Is Writing Covered Calls Only for the Wealthy?

I recently heard an options trading investor suggest that writing covered calls is a strategy that can be utilized only by investors with a big pile of cash.

That is simply not true. Writing covered calls is a strategy that can generate solid returns and is in no way restricted to traders with large accounts. As a long time option educator, I know that options investing and trading can be confusing. Nevertheless, I never heard anyone suggest that investing in stocks is only for the wealthy.

Put simply – to write covered calls, the investor must own at least 100 shares of stock. There are many quality stocks which trade between $20 and $40 a share. Surely buying 200 shares of a $35 stock and writing two calls is not a situation reserved for the wealthy. It requires less than $7,000. While that may be a significant sum for many investors, it hardly separates the wealthy from the non-wealthy investor.

For purposes of diversification, it’s more efficient to own a few stocks rather than only one, and I’d advise people with smaller portfolios to begin by investing in index funds, while steadily adding money to their accounts. When there’s enough value in the account, and if the investor prefers to handle his/her own trades rather than continue to use index funds, then that’s the appropriate time to begin writing covered calls. $20,000 should be more than enough – and yes, I recognize that many investors begin using options with far less capital.0

Alternative strategy: Sell put spreads

When a trader recognizes the large downside risk associated with owning stock (with or without writing covered calls), he/she may feel much safer by using alternative bullish strategies. One easy to understand strategy is the sale of out-of-the-money put spreads.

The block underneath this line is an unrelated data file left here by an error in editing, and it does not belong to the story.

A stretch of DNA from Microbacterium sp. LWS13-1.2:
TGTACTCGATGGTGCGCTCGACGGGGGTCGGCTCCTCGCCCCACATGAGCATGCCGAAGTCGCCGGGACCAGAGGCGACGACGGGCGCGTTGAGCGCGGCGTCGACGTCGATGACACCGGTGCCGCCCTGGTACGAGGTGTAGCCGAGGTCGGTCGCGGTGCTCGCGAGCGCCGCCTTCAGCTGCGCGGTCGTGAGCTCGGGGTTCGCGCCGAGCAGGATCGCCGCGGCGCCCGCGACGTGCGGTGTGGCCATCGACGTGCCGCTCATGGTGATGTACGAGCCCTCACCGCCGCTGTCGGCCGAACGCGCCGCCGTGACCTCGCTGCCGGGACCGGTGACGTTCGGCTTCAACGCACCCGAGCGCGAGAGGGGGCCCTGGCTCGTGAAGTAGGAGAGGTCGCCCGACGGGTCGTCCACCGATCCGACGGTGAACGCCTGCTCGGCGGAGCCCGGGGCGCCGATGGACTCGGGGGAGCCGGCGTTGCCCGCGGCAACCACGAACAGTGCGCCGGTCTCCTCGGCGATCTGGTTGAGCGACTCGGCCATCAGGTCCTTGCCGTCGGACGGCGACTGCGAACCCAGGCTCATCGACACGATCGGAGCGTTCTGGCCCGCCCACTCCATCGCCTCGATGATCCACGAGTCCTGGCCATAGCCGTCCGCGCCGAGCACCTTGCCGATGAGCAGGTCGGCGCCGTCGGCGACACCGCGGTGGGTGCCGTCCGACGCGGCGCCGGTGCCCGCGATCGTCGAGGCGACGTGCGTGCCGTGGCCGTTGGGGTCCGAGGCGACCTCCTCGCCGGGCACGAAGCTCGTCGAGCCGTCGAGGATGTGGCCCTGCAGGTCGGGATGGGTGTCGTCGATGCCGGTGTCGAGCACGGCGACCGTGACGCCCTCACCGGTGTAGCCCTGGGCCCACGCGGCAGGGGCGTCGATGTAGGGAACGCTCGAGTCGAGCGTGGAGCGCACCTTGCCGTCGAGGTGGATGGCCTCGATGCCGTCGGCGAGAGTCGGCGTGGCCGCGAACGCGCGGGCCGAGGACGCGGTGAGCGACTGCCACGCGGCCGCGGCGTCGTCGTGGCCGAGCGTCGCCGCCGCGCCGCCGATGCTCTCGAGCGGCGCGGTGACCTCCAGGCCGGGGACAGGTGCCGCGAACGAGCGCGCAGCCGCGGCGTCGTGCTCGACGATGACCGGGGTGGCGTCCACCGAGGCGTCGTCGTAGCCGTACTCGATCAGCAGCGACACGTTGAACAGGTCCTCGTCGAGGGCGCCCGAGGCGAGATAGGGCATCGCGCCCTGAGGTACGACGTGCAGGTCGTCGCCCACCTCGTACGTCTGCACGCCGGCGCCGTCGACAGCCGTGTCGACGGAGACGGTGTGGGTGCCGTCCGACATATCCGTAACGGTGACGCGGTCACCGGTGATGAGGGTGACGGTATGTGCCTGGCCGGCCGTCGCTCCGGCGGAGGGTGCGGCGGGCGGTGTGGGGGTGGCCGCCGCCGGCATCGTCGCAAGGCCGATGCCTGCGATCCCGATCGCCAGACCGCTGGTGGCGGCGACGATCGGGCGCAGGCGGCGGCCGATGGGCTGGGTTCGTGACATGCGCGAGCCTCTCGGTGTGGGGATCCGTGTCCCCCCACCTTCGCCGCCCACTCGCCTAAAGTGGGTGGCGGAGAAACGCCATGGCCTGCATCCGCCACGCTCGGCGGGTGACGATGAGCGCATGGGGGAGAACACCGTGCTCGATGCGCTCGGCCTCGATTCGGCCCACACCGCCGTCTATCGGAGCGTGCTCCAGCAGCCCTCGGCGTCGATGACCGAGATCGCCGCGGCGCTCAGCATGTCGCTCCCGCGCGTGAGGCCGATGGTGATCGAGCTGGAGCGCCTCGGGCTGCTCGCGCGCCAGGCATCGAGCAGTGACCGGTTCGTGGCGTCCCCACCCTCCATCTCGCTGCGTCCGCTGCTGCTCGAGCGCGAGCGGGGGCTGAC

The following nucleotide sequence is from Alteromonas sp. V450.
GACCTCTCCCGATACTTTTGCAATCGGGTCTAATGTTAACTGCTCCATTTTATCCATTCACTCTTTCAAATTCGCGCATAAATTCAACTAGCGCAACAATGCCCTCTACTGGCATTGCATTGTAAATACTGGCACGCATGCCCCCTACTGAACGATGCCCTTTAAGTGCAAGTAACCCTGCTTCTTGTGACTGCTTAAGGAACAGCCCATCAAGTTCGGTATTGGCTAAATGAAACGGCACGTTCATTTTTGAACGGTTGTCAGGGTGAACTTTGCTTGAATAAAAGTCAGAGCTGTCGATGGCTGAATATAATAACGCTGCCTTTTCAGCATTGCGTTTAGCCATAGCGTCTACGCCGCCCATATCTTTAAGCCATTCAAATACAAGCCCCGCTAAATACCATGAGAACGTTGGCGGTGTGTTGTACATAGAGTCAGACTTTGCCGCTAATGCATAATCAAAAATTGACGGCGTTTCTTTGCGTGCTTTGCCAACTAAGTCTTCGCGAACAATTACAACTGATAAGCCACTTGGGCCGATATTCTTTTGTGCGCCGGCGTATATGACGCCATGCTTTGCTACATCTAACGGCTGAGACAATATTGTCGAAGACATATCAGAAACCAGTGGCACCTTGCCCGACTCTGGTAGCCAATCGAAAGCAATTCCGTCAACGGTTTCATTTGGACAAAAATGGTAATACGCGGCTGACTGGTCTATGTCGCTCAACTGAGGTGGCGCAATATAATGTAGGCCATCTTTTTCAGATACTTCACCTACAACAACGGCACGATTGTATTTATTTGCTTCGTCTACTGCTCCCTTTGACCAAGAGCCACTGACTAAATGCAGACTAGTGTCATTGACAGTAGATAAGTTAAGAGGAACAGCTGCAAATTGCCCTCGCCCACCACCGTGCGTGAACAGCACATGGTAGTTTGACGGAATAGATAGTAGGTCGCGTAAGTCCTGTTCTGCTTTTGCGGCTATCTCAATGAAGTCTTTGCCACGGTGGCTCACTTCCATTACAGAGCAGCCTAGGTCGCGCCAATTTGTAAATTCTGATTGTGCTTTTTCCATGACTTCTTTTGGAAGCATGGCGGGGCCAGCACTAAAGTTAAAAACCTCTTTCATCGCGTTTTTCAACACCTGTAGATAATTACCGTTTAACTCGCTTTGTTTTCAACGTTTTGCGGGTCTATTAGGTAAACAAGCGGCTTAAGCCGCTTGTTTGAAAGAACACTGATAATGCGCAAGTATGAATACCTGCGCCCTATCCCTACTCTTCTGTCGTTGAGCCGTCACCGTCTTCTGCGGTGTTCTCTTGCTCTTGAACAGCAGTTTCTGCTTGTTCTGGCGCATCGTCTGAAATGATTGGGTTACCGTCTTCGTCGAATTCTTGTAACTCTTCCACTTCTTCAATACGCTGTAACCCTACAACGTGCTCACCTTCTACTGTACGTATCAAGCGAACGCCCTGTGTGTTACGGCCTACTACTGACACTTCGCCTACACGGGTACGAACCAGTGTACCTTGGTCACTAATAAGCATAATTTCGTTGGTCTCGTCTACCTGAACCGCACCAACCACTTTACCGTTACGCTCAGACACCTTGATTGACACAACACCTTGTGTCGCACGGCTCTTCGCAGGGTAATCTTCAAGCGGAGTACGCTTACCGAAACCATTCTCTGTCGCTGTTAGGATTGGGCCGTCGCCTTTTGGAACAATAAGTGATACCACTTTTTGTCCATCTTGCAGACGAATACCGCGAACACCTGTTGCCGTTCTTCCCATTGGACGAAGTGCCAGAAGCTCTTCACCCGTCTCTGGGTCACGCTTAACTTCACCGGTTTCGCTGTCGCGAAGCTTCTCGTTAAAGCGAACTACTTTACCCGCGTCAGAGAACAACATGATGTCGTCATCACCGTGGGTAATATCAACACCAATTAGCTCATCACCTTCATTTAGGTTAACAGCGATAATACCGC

The maximum profit may be limited to the cash collected, but the maximum loss is drastically reduced, and is far less than that associated with owning stock. Any trader who is happy to earn profits with reduced risk should prefer the sale of put spreads to the purchase of stock and the subsequent writing of call options.

Translation: Selling put spreads is preferable for conservative investors who want to limit downside risk. There is no suggestion that everyone should adopt this method rather than own stocks.

For example – when a trader sells a 5-point spread, the XYZ Nov 50/55 put spread — the maximum loss is $500, less the premium collected. Additionally, the margin required to hold the trade is only $500, far less than paying the $2,500 margin required to own 100 shares of a stock priced at $50.

Recognize that there is no need for great wealth to trade this strategy on a small scale. Note those words: ‘small scale.’ The biggest risk associated with this play is the inability to recognize the possibility of losing the maximum ($500, less premium collected). That encourages the not-yet-educated options player to sell 10 of these spreads instead of buying 100 shares. To that trader, each position has $5,000 at risk. There is little chance of losing the entire $5,000 when owning shares, but the chances of losing that (almost) $5,000 from the sale of 10 put spreads is far greater than zero. That’s the risk – selling too many spreads.

To trade options with less capital, it’s advisable to look for risk-reducing spreads. And it’s necessary to trade an appropriate quantity of spreads.

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